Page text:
Alternatively, you could connect in Munich and fly in business class on the newest member of Lufthansa’s fleet, the Airbus A350, for only 85,000 United Miles or 75,000 Aeroplan miles one-way.
The volcanic eruption of Mt. Agung may have slowed down travel to Bali, but most of the island is once again safe for tourists. A flight on EVA Air will help you get an early start on the relaxation. This Taiwan-based carrier offers a refined and luxurious business-class experience complete with fine dining, surprisingly high-end champagne and the famous Hello Kitty-themed planes to spice things up. EVA Air flies its 777-300ERs to a handful of US airports, including IAH, JFK, LAX, ORD, SEA and SFO, and offers connections through its hub in Taipei (TPE) to most Asian destinations. The best part? You can book it for just 90,000 United miles each way.
Emirates’ codeshare agreement with Qantas made Dubai the ideal connection point for passengers traveling between Europe and Australia. Qantas has announced plans to end service to Dubai as of March 25, 2018, and to instead use Singapore as a refueling stop on its Sydney-London route. If you’re traveling between Europe and Australia, there are a handful of good options: If you can find award space on Qantas, you can fly the carrier’s flagship A380 first-class product from Sydney to London for 115,000 AAdvantage miles one-way.
Around the same time that Qantas ditches Dubai in favor of Singapore, it’ll also be launching the world’s longest flight and the first nonstop between Europe and Australia. You can fly the carrier’s brand-new 787 business class, shown below, from Perth to London for 85,000 AAdvantage miles.
If you’re traveling to a different European city, consider flying Etihad. It deploys A380s on the Sydney to Abu Dhabi route, and another to Paris (CDG), meaning that you can fly this incredible first-class product the whole way to Europe for 115,000 AAdvantage miles. Other European cities are served by a mixture of 787 and older A330 aircraft.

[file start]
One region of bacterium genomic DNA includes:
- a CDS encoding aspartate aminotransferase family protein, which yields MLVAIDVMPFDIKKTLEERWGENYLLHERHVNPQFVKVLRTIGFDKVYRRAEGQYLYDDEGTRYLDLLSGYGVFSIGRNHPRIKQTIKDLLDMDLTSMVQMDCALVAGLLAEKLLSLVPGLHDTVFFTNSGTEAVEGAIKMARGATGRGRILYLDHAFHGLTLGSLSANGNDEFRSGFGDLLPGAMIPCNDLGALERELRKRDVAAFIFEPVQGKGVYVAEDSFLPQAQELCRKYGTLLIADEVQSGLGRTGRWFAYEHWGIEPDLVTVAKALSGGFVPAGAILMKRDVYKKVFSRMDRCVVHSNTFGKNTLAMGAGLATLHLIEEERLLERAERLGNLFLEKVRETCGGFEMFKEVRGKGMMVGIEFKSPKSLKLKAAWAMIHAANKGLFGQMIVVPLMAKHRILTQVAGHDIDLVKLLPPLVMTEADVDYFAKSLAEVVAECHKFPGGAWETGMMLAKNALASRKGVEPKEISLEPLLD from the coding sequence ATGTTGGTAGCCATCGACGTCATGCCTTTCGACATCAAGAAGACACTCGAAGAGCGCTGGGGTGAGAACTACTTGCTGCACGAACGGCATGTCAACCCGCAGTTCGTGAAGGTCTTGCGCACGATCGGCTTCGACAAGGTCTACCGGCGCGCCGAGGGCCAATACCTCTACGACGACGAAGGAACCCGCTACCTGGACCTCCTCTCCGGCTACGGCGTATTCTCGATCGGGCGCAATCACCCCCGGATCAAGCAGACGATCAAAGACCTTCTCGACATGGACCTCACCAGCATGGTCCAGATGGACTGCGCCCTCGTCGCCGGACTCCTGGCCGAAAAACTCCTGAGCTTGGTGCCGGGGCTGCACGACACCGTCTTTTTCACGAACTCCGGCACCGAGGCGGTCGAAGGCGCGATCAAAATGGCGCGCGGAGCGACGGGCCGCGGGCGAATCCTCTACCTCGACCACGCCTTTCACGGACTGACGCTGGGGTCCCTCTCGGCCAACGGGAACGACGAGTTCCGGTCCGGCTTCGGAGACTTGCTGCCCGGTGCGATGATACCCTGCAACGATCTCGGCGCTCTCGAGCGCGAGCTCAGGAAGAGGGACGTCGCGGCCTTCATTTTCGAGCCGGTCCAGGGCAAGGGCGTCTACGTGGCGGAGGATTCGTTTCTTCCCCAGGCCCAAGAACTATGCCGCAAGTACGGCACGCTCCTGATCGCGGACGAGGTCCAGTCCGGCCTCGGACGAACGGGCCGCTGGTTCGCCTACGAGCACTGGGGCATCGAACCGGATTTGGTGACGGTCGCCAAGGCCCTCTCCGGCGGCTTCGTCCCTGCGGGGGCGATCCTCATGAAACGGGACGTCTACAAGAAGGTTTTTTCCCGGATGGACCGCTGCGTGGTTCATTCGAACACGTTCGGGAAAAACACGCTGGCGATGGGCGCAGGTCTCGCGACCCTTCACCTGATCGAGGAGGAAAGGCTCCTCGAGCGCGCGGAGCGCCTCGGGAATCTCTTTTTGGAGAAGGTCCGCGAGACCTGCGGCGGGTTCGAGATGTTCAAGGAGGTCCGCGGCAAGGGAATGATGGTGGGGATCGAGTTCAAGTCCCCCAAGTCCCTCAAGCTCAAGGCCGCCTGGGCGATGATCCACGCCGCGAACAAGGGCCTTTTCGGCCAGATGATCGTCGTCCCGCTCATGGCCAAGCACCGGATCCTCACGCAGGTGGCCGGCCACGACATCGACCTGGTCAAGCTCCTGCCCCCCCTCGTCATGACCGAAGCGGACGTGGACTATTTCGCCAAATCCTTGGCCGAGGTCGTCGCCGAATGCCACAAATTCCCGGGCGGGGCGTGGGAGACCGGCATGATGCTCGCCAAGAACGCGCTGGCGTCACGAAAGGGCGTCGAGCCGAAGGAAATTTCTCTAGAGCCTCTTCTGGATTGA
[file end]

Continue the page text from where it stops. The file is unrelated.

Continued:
Mauritius is a gorgeous island paradise and home to several incredible Starwood properties, but getting there can be difficult. There are very few nonstop flights to the island, and the most convenient routings usually require a stop in — you guessed it — Dubai. If you want to avoid these Emirates fuel surcharges then consider routing through Istanbul on Turkish Airlines instead. The carrier is known for its incredible onboard catering, and you can book this route in business class from the US for 80,000 United miles or 75,000 Aeroplan miles one-way.
The backpacker capital of the world is high on many travelers’ lists, and it’s incredibly easy to get to on points and miles. Although there are no nonstop flights from the US, there’s an endless amount of one-stop connections through Asia and even Europe. You’ll get the best value by redeeming Alaska miles and booking either Cathay Pacific or Japan Airlines first class for 70,000 miles each way. If you choose to fly through Hong Kong, try and connect on Cathay Pacific’s new Airbus A350, which occasionally flies one of the daily trips to Bangkok.
Emirates doesn’t have a monopoly on onboard luxury, and with its premium cabin award tickets costing more than ever before, it’s important to consider all your options when booking award travel. Every destination that Emirates serves can also be reached with number of airlines that offer comfy seats, fine dining and refined service to get your trip started the right way.